(Nor was FDR, as commonly asserted, a “traitor to his class”—anything but it. FDR’s beliefs, or at least his speeches (in one so seldom praised for candor, the inference of any actual conviction is at best an exercise of imagination) can indeed be studied as almost perfect reflections of the intellectual fashions of America’s apex upper class, the socialite-socialist aristocracy. These fashions have changed somewhat since 1933, but not that much.)
FDR could not, it’s true, order someone arrested or shot for no reason at all. At least, not so far as I know. We still have a lot to learn about this era. FDR did not have the powers of Lincoln, who could have anyone arrested, and did—but not shot. Lincoln was no Lenin or Hitler. For the purpose of managing the normal operations of government, however, FDR, Lincoln, Lenin, Hitler, Henry VIII, Cromwell and Napoleon exercised more or less the same level of authority: personal sovereignty.
So this remedy, hardly new to history, is not even new to us. Rather, America has taken the Dictator Pill in the lives of those now living—75 years ago. And 75 years before that. And its pet historians, though the grant-fed dogs they are, celebrate these episodes as marvelous renewals. Does it compute? Does any of this crap compute? No, gentlemen, we will have the truth!
FDR, personally, was not much of an administrator. FDR was a charming hereditary socialite and a fine political actor. As an administrator, he gets a D for aptitude, a C for effort, and a D for results. (As an actor, his performances turn the stomach today. Try listening to an FDR speech, or worse—watching a propaganda newsreel. This incredible, heavy-handed, flagrantly mendacious schmaltz was pure dynamite for the unsophisticated radio listener of the ’30s.)
But in his entourage, FDR had some of the most talented administrators in the history of the world, and those administrators had more or less full executive authority. For instance, if anyone in the lives of those now living has held the job of “CEO of USG,” that would be Harry Hopkins. Colonel House dreamed the dream—Harry Hopkins lived it.
There is no Harry Hopkins in Washington today. There is no Colonel House, either. There is no one even remotely like these people; there is no job remotely like their jobs. All the royal powers of the New Deal have been sliced into micron-thick wafers and distributed around ten or fifteen office buildings. These powers have not gone away—quite the contrary. They have, of course, expanded. But they have also become entirely impersonal. (In many cases, they have ended up in the hands of the judiciary—once FDR’s worst enemy.)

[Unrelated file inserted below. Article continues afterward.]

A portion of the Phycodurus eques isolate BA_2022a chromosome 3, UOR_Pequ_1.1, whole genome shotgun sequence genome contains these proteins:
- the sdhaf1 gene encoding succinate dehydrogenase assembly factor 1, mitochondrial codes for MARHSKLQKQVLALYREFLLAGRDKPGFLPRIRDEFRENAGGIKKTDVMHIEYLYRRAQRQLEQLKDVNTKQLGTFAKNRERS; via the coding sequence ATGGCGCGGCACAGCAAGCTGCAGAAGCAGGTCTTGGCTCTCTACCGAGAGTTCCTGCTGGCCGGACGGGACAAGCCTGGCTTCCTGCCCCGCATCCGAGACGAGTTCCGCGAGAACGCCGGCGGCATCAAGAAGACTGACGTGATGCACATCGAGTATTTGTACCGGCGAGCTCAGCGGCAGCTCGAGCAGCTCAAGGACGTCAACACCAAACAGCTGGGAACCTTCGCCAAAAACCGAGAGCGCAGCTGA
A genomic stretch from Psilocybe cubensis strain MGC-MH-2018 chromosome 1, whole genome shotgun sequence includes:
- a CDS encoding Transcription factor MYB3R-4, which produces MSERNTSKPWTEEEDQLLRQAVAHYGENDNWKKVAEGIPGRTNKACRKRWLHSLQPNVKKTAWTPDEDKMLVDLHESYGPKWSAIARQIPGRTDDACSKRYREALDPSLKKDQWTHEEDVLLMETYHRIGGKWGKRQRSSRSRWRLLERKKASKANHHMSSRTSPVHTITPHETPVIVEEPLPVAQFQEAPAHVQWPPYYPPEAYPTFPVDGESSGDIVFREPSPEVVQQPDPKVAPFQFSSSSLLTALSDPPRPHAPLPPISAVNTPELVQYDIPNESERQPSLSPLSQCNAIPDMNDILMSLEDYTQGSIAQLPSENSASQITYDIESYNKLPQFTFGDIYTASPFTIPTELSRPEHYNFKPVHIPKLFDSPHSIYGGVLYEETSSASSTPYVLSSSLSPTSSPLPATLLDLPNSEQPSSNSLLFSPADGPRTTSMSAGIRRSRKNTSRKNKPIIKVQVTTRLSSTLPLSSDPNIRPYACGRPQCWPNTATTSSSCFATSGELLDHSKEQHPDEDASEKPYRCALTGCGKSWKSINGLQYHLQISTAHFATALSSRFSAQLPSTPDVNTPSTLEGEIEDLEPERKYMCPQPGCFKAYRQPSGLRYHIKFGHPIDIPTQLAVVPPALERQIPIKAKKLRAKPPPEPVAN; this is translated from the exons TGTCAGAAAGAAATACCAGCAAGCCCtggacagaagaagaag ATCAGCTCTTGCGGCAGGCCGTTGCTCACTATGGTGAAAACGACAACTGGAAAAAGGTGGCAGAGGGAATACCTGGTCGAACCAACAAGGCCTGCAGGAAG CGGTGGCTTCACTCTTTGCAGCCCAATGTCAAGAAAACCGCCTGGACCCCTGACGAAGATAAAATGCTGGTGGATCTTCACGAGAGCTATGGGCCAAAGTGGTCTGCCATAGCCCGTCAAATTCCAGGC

The change is for the worse in a thousand different ways, but perhaps the worst is that it eradicates any conceivable responsibility for bad results. Thus 65 years after the death of FDR, post-New Deal Washington displays all the vices of the real New Deal, and none of its virtues. This will not change. This clock does not roll back. There is no fountain of youth for the State. A Brezhnev does not become a Lenin. Fish soup does not become an aquarium. Etc.
Bismarck said: God has a special providence for fools, drunks, and the United States. In the 20th century we saw one great manifestation of God’s providence: America made it to Brezhnev without going through Lenin or Stalin. But after Brezhnev, what’s next? More Brezhnev, and nothing else. Chernenko, you might say. Don’t tell anyone I told you so, but God’s providence seems to be on the wane. At least as it comes to America. Before it goes away entirely, perhaps we should make some collective effort to actually deserve it.